In a note citing relevant review of literature on the matter, the conservation expert said that tiger ‘source populations’ that produce ‘surpluses’ occupy just 90,000 sq. km of the remaining 1.2 million square kilometers of tiger habitat in the world. About 90 per cent of all surviving tigers are confined to the small 7 per cent area, broken up into 40-50 source populations. “Tigers will certainly go extinct if we fail to protect these,” he cautioned.

According to the Global Tiger Initiative, tigers are the barometers of the well-being of our planet.

Conservation efforts paid off

He, however, agreed that India has definitely improved its tiger population over the years, thanks to fifty years of massive investments in setting up reserves, strong conservation laws, relocation of villages and substantial public support for tiger conservation. Four challenges, however, remain to be addressed: illegal killing of prey species, killing of tigers for their body parts by organized crime, excessive pressures on tiger forests by local people and increasing industrial and developmental activities.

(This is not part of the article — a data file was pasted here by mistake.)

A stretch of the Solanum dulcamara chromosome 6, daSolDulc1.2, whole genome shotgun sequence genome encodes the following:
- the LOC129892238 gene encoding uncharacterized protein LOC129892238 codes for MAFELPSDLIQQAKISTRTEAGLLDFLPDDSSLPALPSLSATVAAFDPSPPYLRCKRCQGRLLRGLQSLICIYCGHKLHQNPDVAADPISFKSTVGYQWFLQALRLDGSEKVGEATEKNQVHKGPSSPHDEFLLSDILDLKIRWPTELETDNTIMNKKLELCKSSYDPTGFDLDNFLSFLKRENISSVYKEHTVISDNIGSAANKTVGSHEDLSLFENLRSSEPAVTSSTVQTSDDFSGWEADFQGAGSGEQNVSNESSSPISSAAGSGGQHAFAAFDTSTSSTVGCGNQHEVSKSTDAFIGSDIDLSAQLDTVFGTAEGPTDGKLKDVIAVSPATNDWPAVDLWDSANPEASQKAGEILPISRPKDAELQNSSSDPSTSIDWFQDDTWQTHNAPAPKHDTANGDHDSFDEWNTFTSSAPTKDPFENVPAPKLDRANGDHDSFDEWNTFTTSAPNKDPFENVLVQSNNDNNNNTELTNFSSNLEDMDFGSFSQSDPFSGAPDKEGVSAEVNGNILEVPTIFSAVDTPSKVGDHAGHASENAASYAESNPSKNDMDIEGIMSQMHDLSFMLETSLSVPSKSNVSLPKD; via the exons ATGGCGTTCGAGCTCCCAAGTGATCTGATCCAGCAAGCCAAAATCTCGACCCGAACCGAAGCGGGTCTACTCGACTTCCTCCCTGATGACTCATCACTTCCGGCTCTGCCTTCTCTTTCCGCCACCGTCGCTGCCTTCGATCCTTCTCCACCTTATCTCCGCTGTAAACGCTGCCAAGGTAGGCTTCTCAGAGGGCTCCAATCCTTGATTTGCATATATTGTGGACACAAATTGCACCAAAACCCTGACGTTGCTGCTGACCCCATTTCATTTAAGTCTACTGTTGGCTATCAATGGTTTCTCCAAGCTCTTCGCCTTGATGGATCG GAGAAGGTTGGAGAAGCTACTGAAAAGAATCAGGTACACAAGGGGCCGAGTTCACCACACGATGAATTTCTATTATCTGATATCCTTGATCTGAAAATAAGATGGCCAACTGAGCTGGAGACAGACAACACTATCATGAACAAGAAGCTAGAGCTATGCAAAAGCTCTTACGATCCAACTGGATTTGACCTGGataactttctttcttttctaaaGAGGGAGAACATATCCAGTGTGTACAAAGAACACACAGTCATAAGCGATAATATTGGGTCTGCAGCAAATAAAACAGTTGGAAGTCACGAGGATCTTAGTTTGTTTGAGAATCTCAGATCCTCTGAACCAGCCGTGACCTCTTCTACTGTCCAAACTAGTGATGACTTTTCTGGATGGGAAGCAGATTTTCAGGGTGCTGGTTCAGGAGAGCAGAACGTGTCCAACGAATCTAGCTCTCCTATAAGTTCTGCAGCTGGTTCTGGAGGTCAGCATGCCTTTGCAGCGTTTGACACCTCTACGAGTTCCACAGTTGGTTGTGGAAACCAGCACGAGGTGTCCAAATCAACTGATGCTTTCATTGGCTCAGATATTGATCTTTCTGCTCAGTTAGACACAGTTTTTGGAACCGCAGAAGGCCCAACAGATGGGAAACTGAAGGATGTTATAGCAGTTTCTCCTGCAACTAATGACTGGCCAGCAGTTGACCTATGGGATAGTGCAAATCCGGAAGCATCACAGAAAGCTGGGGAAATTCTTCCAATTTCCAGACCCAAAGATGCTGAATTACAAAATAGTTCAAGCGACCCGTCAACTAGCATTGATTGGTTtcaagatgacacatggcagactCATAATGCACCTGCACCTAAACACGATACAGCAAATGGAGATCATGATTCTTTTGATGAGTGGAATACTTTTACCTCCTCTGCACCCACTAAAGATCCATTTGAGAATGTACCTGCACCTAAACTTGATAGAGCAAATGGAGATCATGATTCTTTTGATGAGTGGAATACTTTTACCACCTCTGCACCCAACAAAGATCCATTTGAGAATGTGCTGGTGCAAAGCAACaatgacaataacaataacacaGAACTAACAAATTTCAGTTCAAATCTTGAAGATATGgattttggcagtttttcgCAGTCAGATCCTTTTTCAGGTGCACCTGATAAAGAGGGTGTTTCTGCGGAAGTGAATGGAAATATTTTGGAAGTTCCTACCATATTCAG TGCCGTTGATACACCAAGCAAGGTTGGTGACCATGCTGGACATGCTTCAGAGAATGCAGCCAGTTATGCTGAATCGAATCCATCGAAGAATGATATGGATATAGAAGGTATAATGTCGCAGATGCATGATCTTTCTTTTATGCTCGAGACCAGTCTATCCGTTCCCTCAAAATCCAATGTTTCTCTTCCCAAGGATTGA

Sanjay Gubbi, conservation biologist, working with the Nature Conservation Foundation allayed fears that countries such as India cannot inhabit more tigers due to shrinking forests. In a written response to The Hindu, he said that tiger numbers in any area are determined by two factors: availability of its choice of food, and space for young tigers to move out of their natal home range and establish a new home for themselves. Karnataka, for instance, still has 2,500 sq. km of reserved forests that could accommodate more tigers, he said based on his work in the state. “If the existing forests are added to the protected area network they would surely provide better protected space for tiger numbers to increase by at least 100 individuals,” he said.

Currently Karnataka has over 50 per cent of the state’s tiger numbers in one basket (Nagarahole-Bandipur). “Hence, from a long-term sustainable tiger conservation perspective it is important that we help improve tiger numbers in other areas that have the potential,” Mr. Gubbi said.